The museum has been open since the late 1970s and there are lots of things for those new to archaeology as well as plenty of activities to keep the little ones educated and interested.
The Centre National du Vitrail is one of the most unique museums in the Chartres area and is home to a wonderful collection of stained glass.
Most of the pieces on show here date back to the Middle Ages although there are lots of more contemporary pieces to discover. Not only are the displays a sight to behold but they’re set inside a listed building that has been standing since the 1300s!
The walled city of Chartres
From the terrace behind the Episcopal Palace the way through a tiered garden leads to a doorway giving onto the Tertre St Nicholas.
A short distance away is the steep-sloping rue Chantault in which number 29, the Maison Romane, is the oldest inhabited house in Chartres, dating from the 12th century, its windows decorated with curious Romanesque sculptures depicting heads, acrobats, monsters and demons.
Across the river, the rue de la Tannerie leads to the rue du Bourg, where you cross the Pont Bouju – one of the traditional entry points to the walled city – and on to the rue des Ecuyers (the street of the Equeries).
Here are some fine 15th- and 16th-century houses, one, number 25, is the Maison de l’Escalier de la Reine Berthe, a house with a remarkable external spiral staircase, though there is no link between the 11th-century wife of King Robert II, and this 16th-century house.
Parc Des Bords de L’Eure in Chartres
When summer comes around, Chartres is warm, sunny and pleasant so what better way to spend part of your visit than exploring one of the town’s most beautiful parks? The Parc des Bords de l’Eure is much more than just a beautiful outdoor area, although the scenery here is more than pleasing on the eye.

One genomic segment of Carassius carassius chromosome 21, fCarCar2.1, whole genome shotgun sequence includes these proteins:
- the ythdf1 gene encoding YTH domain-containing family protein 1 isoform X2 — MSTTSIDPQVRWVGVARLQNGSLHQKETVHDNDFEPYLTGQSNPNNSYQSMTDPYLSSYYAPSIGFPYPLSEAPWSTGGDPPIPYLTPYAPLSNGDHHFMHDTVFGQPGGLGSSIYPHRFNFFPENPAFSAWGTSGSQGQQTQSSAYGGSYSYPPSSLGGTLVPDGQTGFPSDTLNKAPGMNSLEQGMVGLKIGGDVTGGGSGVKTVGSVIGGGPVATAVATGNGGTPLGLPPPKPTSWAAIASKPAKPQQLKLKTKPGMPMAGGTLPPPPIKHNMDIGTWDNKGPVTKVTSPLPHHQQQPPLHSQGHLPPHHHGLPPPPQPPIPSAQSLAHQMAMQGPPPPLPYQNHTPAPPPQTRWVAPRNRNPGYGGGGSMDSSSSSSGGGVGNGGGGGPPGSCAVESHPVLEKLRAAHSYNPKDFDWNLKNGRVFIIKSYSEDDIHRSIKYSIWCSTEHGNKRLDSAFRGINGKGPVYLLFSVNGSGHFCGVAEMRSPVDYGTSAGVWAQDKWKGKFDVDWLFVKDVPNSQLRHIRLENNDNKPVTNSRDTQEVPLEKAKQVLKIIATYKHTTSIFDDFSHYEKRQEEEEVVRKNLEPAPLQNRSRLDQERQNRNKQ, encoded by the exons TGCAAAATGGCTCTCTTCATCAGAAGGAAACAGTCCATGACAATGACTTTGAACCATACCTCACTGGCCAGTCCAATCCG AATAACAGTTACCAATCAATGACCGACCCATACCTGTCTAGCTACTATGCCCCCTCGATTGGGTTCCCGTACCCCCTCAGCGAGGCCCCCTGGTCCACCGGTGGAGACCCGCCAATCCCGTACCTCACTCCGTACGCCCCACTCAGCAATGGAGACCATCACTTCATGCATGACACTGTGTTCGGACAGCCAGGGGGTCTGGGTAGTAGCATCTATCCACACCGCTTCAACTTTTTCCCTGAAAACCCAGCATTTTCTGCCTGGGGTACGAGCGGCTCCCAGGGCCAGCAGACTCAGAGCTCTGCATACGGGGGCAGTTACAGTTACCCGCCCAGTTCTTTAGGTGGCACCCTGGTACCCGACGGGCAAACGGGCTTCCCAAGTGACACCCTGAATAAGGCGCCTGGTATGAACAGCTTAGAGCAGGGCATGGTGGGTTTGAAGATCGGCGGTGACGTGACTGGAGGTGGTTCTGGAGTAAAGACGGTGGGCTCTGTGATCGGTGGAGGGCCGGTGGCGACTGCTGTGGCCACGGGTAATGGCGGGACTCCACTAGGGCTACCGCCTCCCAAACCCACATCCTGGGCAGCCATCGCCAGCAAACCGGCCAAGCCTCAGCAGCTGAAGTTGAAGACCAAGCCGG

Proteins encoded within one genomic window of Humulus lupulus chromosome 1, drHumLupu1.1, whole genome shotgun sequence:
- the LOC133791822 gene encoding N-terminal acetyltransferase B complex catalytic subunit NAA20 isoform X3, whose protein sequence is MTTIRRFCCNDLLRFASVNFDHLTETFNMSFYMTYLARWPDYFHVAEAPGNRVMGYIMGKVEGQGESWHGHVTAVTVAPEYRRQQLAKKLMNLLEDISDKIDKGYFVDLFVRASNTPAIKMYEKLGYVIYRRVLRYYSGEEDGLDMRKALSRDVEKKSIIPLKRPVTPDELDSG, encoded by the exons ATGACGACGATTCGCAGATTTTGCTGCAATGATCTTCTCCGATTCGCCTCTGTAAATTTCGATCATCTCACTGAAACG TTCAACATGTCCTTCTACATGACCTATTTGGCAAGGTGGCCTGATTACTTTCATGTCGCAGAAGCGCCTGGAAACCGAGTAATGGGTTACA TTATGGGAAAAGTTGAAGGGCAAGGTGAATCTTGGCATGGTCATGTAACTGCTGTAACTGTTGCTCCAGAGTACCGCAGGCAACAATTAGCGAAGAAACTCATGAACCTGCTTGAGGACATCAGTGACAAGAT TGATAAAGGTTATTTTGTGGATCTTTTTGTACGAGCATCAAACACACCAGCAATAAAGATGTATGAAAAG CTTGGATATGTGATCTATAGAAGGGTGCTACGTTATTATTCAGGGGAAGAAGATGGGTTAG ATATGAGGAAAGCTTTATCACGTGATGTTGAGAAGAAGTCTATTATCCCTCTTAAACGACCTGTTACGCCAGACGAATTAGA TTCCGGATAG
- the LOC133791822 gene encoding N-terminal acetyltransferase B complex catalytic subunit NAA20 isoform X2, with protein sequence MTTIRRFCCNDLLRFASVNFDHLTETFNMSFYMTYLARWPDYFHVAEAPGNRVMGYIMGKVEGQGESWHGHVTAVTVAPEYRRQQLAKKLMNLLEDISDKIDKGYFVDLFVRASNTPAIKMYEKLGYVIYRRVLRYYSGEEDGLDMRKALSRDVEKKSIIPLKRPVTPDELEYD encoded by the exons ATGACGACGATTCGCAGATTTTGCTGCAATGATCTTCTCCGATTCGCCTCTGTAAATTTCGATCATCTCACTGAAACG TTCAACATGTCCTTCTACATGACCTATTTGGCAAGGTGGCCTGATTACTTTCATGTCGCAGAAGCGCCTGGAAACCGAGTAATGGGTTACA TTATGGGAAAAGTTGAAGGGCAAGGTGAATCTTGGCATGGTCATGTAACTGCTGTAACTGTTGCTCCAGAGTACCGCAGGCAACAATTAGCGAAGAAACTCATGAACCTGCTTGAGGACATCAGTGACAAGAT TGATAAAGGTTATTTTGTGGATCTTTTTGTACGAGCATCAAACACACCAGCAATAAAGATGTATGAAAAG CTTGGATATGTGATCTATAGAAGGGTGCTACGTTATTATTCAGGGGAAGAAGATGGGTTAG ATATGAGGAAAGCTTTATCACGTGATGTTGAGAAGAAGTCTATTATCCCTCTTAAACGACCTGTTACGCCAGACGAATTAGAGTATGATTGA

The Parc des Bords de l’Eure is home to plenty of activities for people of all ages and makes the perfect family afternoon out.
For example, there are two wonderful kid’s play areas with lots to keep the little ones entertained as well as a shady picnic area where you can sit back, relax and watch the world go by while you indulge in a long lunch.
If you and your children are animal lovers then the Parc des Bords de l’Eure has something that’s sure to be a hit. The small zoo here is open to visitors and houses a selection of creatures including goats, rabbits and pigs, all of which you can feed. There are also a wide range of birds and fowl here both in the enclosures and living wild on the banks of the river.
One of the main attractions of the Parc des Bords de l’Eure are the river cruises. Sitting on the l’Eure river, visitors have ample opportunities to explore the river in a way that suits them. You can hire a pedalo, canoe or even a mini boat for the day in an area that is fondly known as La Petite Venise. Or Little Venice, in English.
You’ll also find a mini golf area as well as a selection of cafes and snack shops where you can give yourself an energy boost before discovering more of what this excellent park has to offer.